On April 20, 2022, at the annual Grainger Scholars ceremony, three ESCE students received the prestigious Grainger Scholars Award, which is given every spring. Prof. Emeritus Sheppard Salon gave a talk to start the awards, after which the award winners shared their journey to studying Electric Power. Funding for the awards is provided by the Grainger Foundation, a private organization based in Lake Forest, IL which supports U.S.
Neelanga Thelasingha is a Ph.D. student working with Prof. Agung Julius on optimal control and motion planning in autonomous systems like unmanned aerial vehicles. He earned his MS in Computer and Systems Engineering from Rensselaer Polytechnic Institute in 2021 and his BSc. in Electrical and Electronic Engineering with first-class honors from the University of Peradeniya, Sri Lanka, in 2017. He became interested in autonomous exploration planning through his undergraduate research.
ECSE PhD Students Anindita Ghosh and Anmol Dwivedi were selected to receive the Baliga Award! The B. Jayant Baliga ’74 Graduate Student Support Fund shall be used each year to provide the B. Jayant Baliga ’74 Award. The award is given to graduate students who wish to pursue a Ph.D. in the area of solid state technology in the Department of Electrical, Computer, and Systems Engineering (ECSE), with primary consideration given to a citizen of India who has obtained a Bachelor’s degree in technology from an Indian Institute of Technology.
Two new research projects from the School of Engineering at Rensselaer Polytechnic Institute have been selected by the Advanced Robotics for Manufacturing (ARM) Institute to receive funding to develop tools that will address critical aspects of robotic manufacturing technologies.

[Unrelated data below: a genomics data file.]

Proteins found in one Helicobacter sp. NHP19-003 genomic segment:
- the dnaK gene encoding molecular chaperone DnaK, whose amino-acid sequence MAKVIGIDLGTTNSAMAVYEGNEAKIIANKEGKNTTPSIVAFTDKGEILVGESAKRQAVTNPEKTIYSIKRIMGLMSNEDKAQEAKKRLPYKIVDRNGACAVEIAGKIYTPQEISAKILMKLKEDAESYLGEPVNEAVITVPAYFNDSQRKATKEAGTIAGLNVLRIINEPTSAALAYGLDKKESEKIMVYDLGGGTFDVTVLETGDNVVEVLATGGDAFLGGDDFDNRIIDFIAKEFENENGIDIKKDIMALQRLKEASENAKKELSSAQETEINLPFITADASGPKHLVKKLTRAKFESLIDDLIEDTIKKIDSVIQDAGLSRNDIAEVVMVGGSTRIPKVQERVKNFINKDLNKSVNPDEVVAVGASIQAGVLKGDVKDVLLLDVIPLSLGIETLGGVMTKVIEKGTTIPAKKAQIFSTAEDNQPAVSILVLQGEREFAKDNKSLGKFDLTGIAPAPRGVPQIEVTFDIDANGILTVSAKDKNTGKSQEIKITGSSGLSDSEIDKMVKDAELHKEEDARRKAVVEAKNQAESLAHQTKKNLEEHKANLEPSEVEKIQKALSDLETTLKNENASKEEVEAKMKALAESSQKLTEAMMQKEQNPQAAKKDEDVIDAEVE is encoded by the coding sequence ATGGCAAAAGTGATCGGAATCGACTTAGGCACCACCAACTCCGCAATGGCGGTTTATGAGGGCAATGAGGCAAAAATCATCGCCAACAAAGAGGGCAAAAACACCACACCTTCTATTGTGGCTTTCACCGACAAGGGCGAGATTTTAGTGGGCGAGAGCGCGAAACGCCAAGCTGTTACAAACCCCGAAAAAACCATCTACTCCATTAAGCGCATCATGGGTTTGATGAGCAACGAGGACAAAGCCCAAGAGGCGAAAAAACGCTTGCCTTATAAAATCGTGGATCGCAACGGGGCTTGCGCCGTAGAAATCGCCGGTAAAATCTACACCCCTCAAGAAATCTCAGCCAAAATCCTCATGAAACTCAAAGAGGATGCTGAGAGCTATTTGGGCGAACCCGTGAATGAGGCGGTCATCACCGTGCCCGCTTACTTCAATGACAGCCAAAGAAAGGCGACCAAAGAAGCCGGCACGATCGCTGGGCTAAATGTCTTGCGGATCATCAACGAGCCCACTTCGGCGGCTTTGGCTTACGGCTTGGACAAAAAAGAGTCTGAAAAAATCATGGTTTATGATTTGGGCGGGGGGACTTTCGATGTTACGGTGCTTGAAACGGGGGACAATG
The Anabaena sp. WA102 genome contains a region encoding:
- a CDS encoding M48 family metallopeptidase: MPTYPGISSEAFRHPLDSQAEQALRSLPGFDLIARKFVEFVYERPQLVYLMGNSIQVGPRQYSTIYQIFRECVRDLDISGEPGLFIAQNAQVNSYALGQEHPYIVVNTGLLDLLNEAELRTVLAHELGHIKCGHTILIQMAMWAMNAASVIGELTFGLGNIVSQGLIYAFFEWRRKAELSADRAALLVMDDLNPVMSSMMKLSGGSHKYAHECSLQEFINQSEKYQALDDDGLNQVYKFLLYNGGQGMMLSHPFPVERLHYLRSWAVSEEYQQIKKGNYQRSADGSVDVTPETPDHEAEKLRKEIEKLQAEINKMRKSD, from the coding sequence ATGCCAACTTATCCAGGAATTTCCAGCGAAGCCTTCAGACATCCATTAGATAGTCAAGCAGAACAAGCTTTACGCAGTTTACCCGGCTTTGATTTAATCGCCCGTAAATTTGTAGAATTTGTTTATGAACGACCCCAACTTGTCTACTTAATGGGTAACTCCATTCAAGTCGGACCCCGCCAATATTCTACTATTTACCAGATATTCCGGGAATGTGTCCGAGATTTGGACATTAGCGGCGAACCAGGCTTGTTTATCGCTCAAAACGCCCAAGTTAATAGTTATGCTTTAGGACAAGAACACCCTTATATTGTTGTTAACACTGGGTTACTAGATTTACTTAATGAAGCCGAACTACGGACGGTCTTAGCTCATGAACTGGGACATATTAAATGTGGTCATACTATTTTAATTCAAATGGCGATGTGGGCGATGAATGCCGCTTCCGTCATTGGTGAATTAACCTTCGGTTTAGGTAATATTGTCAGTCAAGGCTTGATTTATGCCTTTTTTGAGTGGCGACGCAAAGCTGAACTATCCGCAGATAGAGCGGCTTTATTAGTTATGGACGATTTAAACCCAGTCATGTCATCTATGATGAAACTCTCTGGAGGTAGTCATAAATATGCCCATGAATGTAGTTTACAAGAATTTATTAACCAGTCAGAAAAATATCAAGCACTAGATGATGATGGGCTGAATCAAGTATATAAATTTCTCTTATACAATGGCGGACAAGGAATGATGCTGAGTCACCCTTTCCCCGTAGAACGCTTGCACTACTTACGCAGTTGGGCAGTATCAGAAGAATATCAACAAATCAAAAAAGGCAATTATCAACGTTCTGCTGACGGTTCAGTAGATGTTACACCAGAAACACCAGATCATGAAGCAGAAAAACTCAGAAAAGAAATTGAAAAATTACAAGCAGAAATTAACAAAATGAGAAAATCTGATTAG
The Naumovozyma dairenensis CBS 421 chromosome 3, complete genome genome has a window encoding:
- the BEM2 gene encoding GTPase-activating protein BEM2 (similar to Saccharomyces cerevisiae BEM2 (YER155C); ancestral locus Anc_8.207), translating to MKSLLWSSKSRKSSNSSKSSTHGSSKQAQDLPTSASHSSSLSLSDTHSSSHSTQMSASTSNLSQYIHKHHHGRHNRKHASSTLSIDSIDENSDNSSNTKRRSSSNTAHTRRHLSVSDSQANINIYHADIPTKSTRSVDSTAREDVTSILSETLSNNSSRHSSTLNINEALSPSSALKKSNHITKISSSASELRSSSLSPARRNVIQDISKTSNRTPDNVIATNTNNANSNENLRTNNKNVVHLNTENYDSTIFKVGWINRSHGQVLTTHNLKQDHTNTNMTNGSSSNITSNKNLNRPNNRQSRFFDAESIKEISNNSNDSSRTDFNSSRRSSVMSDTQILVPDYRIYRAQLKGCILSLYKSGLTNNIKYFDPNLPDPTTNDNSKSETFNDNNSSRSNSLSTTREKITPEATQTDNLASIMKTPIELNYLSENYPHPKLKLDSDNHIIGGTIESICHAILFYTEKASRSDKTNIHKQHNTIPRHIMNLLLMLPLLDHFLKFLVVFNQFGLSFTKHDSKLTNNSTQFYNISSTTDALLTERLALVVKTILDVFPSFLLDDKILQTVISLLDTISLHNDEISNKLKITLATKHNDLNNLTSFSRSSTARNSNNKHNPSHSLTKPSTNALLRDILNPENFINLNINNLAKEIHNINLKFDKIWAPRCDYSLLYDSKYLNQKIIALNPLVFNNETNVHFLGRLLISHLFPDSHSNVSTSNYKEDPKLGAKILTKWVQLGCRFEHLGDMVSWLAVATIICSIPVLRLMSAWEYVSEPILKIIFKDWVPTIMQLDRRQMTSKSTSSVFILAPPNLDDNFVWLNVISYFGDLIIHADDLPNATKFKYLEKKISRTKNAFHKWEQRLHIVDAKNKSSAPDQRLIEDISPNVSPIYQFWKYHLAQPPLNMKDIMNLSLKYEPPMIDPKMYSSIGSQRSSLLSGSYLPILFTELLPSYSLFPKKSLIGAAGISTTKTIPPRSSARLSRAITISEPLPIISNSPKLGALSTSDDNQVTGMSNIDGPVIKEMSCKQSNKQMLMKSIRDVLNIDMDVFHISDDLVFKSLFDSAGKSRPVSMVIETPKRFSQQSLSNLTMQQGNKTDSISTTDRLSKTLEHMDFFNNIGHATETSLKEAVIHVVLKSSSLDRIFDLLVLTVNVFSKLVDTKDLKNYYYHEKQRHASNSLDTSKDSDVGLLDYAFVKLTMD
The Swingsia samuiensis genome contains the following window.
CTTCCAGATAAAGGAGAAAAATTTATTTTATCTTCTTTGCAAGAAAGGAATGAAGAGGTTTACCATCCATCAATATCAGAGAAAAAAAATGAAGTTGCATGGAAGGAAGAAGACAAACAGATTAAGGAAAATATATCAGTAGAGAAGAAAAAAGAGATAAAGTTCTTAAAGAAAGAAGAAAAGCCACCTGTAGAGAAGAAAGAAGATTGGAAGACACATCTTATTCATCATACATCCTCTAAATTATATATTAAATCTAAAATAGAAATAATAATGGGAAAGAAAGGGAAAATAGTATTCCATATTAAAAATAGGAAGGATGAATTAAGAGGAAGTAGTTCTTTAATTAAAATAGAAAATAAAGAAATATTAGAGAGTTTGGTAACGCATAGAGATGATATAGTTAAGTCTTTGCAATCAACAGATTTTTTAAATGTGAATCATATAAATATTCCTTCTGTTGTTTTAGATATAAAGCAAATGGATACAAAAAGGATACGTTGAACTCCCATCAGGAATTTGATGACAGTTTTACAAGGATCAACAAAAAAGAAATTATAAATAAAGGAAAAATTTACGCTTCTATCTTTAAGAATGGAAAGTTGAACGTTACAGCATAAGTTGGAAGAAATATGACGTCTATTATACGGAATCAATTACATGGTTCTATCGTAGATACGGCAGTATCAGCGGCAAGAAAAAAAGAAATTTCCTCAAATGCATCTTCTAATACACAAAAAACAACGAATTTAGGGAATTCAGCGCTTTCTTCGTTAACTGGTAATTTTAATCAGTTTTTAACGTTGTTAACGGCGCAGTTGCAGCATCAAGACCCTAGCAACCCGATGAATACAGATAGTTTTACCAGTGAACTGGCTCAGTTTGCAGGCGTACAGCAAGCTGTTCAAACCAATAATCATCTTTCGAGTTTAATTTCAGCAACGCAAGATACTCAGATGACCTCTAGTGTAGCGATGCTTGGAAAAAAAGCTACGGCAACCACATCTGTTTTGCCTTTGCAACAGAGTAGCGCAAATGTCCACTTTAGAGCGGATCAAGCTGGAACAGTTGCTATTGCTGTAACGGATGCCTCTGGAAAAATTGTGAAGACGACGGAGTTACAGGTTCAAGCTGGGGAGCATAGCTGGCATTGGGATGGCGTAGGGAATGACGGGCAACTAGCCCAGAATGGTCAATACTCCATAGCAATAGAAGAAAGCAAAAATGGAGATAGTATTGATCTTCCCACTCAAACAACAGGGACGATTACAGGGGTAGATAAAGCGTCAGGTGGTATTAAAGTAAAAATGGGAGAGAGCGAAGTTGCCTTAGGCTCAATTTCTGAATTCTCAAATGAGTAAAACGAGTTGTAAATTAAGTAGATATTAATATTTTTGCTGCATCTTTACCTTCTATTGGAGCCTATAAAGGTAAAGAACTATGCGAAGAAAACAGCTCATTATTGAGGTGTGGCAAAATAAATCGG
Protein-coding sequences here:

The projects were chosen as they focus on modernization priorities set by the U.S. Department of Defense while strengthening U.S. manufacturing and empowering workers.
Manoj R. Shah, former Professor of Practice at Rensselaer Polytechnic Institute, has been elected to the National Academy of Engineering (NAE) for his “technical advancements in design, analysis, and applications of electric machines.” As a Professor of Practice in Electrical, Computer, and Systems Engineering (ECSE) at Rensselaer, Dr. Shah taught courses in electric power engineering bringing theory and practice together. Dr. Shah continues his engagement with the ECSE department at Rensselaer as a Senior Research Scientist.
Lisha Chen and Burak Varici were selected to receive the School of Engineering Belsky Award for Computational Sciences and Engineering. The award was named in the memory of Dr. Vladimir Belsky, who came to Rensselaer from Russia in the 1990’s and performed research in computational mechanics as a Postdoctoral Fellow for three years. Four awards are given to graduate students in the School of Engineering to support their research activities.
Xing Tong and Ahmed Elmenshawi were selected by Analog Devices, Inc. (ADI) to receive the 2021 and 2022 Outstanding Student Designer Award, respectively. The award is presented annually by ADI at the IEEE International Solid-State Circuits Conference (ISSCC). Since 1997, this award has recognized excellence in system-level integrated circuit architectures or in analog, mixed-signal, or digital integrated circuit design. Both Tong and Elmenshawi were nominated by ECSE faculty for this honor.
Prof. Sawyer received her B.S. in Electrical Engineering from Hampton University in 2003 and Ph.D. in Electrical Engineering from Rensselaer in 2006. Her research focuses on developing fundamental understanding and processes for hybrid inorganic/organic materials for optoelectronic devices and sensors. Her recent research on sensor development to better understand the harmful algal blooms was featured here.
In the annual FIRST Robotics Competition, teams of high school students will spend several weeks designing and building a robot to address a specific challenge. This year's challenge focuses on transportation with the goal to "reimagine the future of safe, high-speed travel, and lightning-fast deliveries to propel the next evolution of transportation forward."
A grant from the National Science Foundation will allow Shayla Sawyer, a professor in the Department of Electrical, Computer, and Systems Engineering at Rensselaer Polytechnic Institute, and Rick Relyea, a professor of biological sciences at Rensselaer, to better understand the growing problem of harmful algal blooms (HABs).